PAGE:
Elizabeth, along with its neighbor, Newark, is a major port and a major center of industry, but the city also has charm, including tree-lined streets with pretty houses.
- 1 Newark Liberty International Airport (EWR IATA). Newark Liberty International Airport is the main airport for central-northern New Jersey, and part of the airport actually lies within Elizabeth's city limits. New York City is easily accessible from Newark Airport, by cab (costly), bus, or train. Most NJ Transit trains stop at Newark as well but it'll cost an additional $5 in addition to the fare. However, NJ Transit's 62 bus also travels between Newark Airport and Elizabeth. The bus runs 24 hours a day, 7 days a week.
Elizabeth has two train stations, Elizabeth and North Elizabeth. New Jersey Transit runs through these train stations though its Northeast Corridor Lines and North Jersey Coast Lines. Both stop at the Elizabeth and North Elizabeth Stations. Amtrak does not have any trains that stop at Elizabeth; a majority of these trains stop near Newark, from where passengers can connect to an NJ Transit train. By far, traveling by train is the best method of travel other than automobiles and buses, because of its wide variety of destinations. 2 Elizabeth Station is on W Grand Street while 3 North Elizabeth is at 1180 North Avenue.
Coming from the south, the fastest way is I-95, which runs straight up the east coast, and from there you can take the New Jersey Turnpike directly into Elizabeth. You should take either Exits 13 or 13A to go into Elizabeth.
Elizabeth is a hub of several major roads including the Garden State Parkway, New Jersey Turnpike, Interstate 95, Interstate 78, U.S. Route 1&9, U.S. Route 22, Route 27, Route 28, Route 82 and Route 439.
Elizabeth can also be accessed from Staten Island via the Goethals Bridge.
If you are traveling long-distance, Greyhound Buslines is the best choice for bus travel. Though you may have to arrive in Newark first, this should not be a problem to board another bus or train, because of Newark's close proximity to Elizabeth. The New Jersey Transit bus system and Coach US are also very reliable.
As of right now, there is no means of passengers getting to and from Elizabeth by ship. The only ships that can come into the Elizabeth port are marine and cargo ships. However, there are plans to develop a ferry system that will transport passengers to and from Elizabeth to New York.
NJ Transit has buses around Elizabeth including the Coach USA's ONE Bus; however, not all buses are available at nights or Sundays.
There are many historical landmarks throughout the city, such as the Art Deco Hersh Tower, St. John's Episcopal Church, First Presbyterian Church, and the City Hall building. Other historical landmarks or tributes are the Veteran's Monument dedicated to soldiers who were citizens of the city. There are also tributes to the members aboard the Challenger spacecraft, as well as the Martin Luther King, Jr. Monument. All of these are in Midtown Elizabeth. The newest monument displayed in front of the Elizabeth Train Station (itself a landmark, pictured in this article) is the 9/11 Tribute. It was dedicated to remember the citizens from Elizabeth who died on that day either in the line of duty or who worked in the World Trade Center.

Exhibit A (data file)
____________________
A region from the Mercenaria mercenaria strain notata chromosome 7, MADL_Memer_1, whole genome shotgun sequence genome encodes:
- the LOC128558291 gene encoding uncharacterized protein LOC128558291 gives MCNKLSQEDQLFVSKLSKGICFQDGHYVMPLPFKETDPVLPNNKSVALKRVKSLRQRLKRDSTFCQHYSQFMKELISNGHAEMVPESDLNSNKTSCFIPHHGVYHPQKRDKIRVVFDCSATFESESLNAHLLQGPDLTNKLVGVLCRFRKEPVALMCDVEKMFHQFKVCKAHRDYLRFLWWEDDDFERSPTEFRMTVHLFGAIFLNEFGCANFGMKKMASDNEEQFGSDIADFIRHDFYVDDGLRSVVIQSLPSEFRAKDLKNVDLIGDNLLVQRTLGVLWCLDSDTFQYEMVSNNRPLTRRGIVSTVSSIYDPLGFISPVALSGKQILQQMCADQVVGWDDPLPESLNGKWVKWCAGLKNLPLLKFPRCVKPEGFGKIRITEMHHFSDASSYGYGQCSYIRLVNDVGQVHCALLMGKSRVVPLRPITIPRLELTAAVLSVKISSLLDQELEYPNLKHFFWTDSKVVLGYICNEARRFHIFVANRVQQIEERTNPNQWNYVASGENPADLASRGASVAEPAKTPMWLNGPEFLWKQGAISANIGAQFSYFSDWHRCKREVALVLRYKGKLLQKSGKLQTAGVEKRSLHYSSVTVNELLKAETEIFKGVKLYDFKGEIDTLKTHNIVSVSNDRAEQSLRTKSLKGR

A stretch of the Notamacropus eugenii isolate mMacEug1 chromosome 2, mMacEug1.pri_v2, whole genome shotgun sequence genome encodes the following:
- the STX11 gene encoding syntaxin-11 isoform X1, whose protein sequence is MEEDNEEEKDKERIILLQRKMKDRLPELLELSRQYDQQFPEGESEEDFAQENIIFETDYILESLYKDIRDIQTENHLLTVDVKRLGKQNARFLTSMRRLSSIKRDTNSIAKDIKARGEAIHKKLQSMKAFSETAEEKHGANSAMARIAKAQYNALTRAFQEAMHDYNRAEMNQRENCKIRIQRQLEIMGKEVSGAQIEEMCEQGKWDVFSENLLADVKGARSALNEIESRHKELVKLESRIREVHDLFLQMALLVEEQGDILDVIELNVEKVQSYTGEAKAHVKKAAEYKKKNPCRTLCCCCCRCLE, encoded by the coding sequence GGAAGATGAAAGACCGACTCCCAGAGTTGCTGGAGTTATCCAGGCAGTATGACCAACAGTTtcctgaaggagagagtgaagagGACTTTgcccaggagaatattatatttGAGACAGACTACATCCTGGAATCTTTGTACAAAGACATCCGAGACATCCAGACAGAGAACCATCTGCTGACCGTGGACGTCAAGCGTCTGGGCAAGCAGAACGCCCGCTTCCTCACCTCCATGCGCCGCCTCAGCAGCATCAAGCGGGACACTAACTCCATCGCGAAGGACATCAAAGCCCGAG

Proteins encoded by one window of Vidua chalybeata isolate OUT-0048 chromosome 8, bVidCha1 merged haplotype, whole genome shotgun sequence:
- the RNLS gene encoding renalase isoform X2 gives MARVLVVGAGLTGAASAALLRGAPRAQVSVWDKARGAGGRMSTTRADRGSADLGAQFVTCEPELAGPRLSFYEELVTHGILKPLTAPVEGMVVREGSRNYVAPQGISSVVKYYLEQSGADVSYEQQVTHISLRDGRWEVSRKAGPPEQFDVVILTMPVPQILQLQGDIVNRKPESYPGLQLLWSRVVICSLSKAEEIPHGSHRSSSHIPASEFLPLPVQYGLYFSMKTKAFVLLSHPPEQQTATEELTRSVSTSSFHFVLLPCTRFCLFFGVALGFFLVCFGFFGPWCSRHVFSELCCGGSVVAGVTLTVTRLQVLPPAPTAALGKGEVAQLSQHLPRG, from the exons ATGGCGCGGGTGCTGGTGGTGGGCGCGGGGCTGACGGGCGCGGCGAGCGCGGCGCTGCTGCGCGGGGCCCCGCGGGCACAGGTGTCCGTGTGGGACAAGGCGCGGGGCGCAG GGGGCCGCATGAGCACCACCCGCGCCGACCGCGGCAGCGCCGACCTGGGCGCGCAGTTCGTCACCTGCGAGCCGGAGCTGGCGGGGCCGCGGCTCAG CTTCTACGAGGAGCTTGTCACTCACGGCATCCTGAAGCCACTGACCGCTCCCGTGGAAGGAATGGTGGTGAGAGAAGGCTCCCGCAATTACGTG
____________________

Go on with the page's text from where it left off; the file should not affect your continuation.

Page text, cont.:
In addition, the Union County Courthouse in Midtown and the Elizabeth Seaport are two destinations in the city that people find quite amazing.
The city of Elizabeth offers a wide variety of things to see and do, depending on one's interest.
The Ritz Theatre on East Jersey Street in Midtown is a historical theatre that has been operating since 1926, and showcases many different shows, including stand-up comedy.
Some locals also go to the Dunn Sports Center which is connected to the Elizabeth High School. The Dunn Center is where the Elizabeth Minutemen play basketball and wrestle. During the spring and summer months, there are carnivals and parades throughout the city for all to attend. The weekend of Memorial Day, there is the "Tour de Elizabeth", which is a citywide bike tour. Most people also love going to Warinanco Park for Baseball, Soccer, and Track. People also enjoy rides in the park as well as ice skating in the skating rink. Warinanco Park connects Linden, Roselle, and Elizabeth.
Union County College has a campus on the border of North Elizabeth and Midtown Elizabeth. The Drake School of Business is also located on Broad St in Midtown. Kean University is located right on the border of Elizabeth and Union, New Jersey.
Elizabeth is home to the largest outlet mall in New Jersey, The Mills at Jersey Gardens. Features of this mall include the AMC-Loews Cineplex showcasing 20 movie screens, a large play area, as well as many comfortable couches and chairs throughout the mall that parents can sit while the children play. Others include stores such as Nautica, Nike, Reebok, Adidas, Skechers, Polo Ralph Lauren, Tommy Hilfiger, and New Balance outlet stores. There are also many other well known stores that you can find in any part of the country, and a large variety of shoe stores. The food court is tremendous and offers many different kinds of food, including a Burger King.
Also for those who crave shopping, Broad Street in the Midtown district is the main area for shopping with a wide variety of department stores, the best known and largest of which is Shopper's World.
Elizabeth Avenue is home to many businesses, especially Hispanic-owned businesses such as fresh produce markets and travel agencies, as well as banks.
- 1 IKEA, 1000 Center Dr (Free shuttle bus from Manhattan's Port Authority Bus Terminal, every half hour from 10AM-2:30PM, weekends only. Store is right across the New Jersey Turnpike (I-95) from Newark Airport), ☏ . M-F 10AM-9PM, Sa 10AM-9PM, Su 10AM-8PM; restaurant hours: M-F 9:30AM-8PM, Sa 8:30AM-8PM, Su 9:30AM-6:30PM. This is a very big Ikea store. The food court also contains windows where customers can watch planes take off and land at Newark Airport. Ikea is famous for its inexpensive furniture and housewares and its Swedish store. The Swedish store sells traditional Swedish foodstuffs such as lingonberry and cloudberry jams, Swedish meatballs, and cardamom rusk, for homesick Swedish expatriates.